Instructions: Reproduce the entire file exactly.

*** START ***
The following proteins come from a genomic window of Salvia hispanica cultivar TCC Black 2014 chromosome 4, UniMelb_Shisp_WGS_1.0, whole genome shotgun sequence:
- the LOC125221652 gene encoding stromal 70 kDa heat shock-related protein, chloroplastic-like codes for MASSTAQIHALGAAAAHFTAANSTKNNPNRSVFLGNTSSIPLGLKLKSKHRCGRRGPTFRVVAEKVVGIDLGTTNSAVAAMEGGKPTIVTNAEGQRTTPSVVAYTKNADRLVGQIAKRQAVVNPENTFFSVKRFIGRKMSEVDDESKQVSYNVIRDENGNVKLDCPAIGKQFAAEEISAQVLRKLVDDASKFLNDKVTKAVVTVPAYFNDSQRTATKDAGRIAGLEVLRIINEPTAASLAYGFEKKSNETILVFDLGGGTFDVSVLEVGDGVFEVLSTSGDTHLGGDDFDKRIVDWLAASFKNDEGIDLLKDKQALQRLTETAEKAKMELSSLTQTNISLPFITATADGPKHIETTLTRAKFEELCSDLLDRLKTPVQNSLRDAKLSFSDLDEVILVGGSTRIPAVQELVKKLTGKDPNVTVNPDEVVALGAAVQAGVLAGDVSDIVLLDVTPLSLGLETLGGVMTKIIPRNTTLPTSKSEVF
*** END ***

The following proteins come from a genomic window of Salvia hispanica cultivar TCC Black 2014 chromosome 4, UniMelb_Shisp_WGS_1.0, whole genome shotgun sequence:
- the LOC125221652 gene encoding stromal 70 kDa heat shock-related protein, chloroplastic-like codes for MASSTAQIHALGAAAAHFTAANSTKNNPNRSVFLGNTSSIPLGLKLKSKHRCGRRGPTFRVVAEKVVGIDLGTTNSAVAAMEGGKPTIVTNAEGQRTTPSVVAYTKNADRLVGQIAKRQAVVNPENTFFSVKRFIGRKMSEVDDESKQVSYNVIRDENGNVKLDCPAIGKQFAAEEISAQVLRKLVDDASKFLNDKVTKAVVTVPAYFNDSQRTATKDAGRIAGLEVLRIINEPTAASLAYGFEKKSNETILVFDLGGGTFDVSVLEVGDGVFEVLSTSGDTHLGGDDFDKRIVDWLAASFKNDEGIDLLKDKQALQRLTETAEKAKMELSSLTQTNISLPFITATADGPKHIETTLTRAKFEELCSDLLDRLKTPVQNSLRDAKLSFSDLDEVILVGGSTRIPAVQELVKKLTGKDPNVTVNPDEVVALGAAVQAGVLAGDVSDIVLLDVTPLSLGLETLGGVMTKIIPRNTTLPTSKSEVF